And then came Polish accordionist Michael Gajda and pianist Julia Wolanska, performing Lutoslawski’s Variations on a theme of Paganini. Honestly, I don’t care for these types of pieces (and if I never hear another variations of something from Carmen, I’ll live happily), but the sheer skill, drive and musicality of Mr. Gajda was more than enough to make up for my personal shortcomings as a listener. The piece was remarkably well done, with the usual flair that seems to be genetically implanted in Polish accordionists. The interplay between accordion and piano was very strong. Again, marvelous audience reaction.

Surprise time again, with pianist David Cieri joined by percussionist Shahzad Ismaily, Indian carnatic violinist Anjna Swaminathan, and harpist Adam Vasquez for a loosely planned group improvisation. Given the instrumentation, it seemed natural for the music to take on an Indian flavor, and to be very meditative, but with an attractive tension. Especially good playing from Cieri and the violinist. The improvisation was perhaps a bit too subtle for the setting, and probably a bit too long for general consumption, but well done nonetheless.

Then, the marvelous pianist Tamara Licheli by herself to present Mery Davitashvili’s Khorumi. This is strong music, strongly presented by this fine artist. She has shaping, nuance and musicality in abundance and makes this unfamiliar composition feel like something you’ve known for years.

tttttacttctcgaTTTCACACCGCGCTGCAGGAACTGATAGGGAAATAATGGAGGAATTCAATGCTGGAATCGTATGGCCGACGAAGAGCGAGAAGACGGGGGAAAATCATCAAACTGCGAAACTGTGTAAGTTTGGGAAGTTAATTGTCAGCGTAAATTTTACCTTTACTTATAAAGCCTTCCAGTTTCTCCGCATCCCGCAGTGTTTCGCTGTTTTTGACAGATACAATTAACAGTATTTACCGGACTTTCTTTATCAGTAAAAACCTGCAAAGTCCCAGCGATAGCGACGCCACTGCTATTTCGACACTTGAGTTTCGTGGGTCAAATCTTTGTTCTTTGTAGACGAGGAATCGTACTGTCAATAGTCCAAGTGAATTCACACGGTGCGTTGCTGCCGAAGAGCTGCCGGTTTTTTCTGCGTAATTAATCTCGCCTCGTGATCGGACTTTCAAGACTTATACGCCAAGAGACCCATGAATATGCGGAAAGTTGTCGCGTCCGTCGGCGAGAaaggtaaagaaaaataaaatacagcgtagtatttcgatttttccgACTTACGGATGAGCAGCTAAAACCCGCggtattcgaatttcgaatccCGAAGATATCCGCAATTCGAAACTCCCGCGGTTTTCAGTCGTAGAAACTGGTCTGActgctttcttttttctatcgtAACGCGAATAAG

Next up was the return of Japanese trombonist Kojiro Fujihara, again in traditional Japanese dress, with pianist Kyoko Harada. He performed Csardas variations, but these really showed the vast range of his trombone skills. At times, his energy really became more important than the notes and the audience seemed to really love it. Good choice for presentation, and again, fine accompaniment.

Then, once again, the TriKos Trio. Lotsa skill here, in a batteria of everything from bongos to bass drum. Fine teamwork, big range of colors. They obviously had a great time, and so did the audience, if the roar of appreciation at the end of their performance was any indication.

Finally, a reprise for accordionist Michael Gajda and pianist Julia Wolanska, this time with perennial favorite, Astor Piazzolla’s Libertango. Gajda is a wonderful player – intense and motoric. This piece was much better suited to his skills and more accordionistic that the Paganini, and the very strong audience reaction was both expected and appropriate.

As I have in previous reviews, I need to mention that throughout the evening, Dr. Moltisanti (seen at left) was an exceptionally genial, informative and eloquent host. It again confirmed my belief in his genius as a musician, teacher and advocate for musicians from around the world.

As always, this was a strong showing of the talent that finds its way to Ragusa-Ibla.

Everyone came out on stage for another round of audience approval, at which point Salvatore Moltisanti asked, “Did we convey our passion to you?”

The answer is, “Yes, yes you did.”

Jeffrey James

Editor, International Composer


June 3, 2017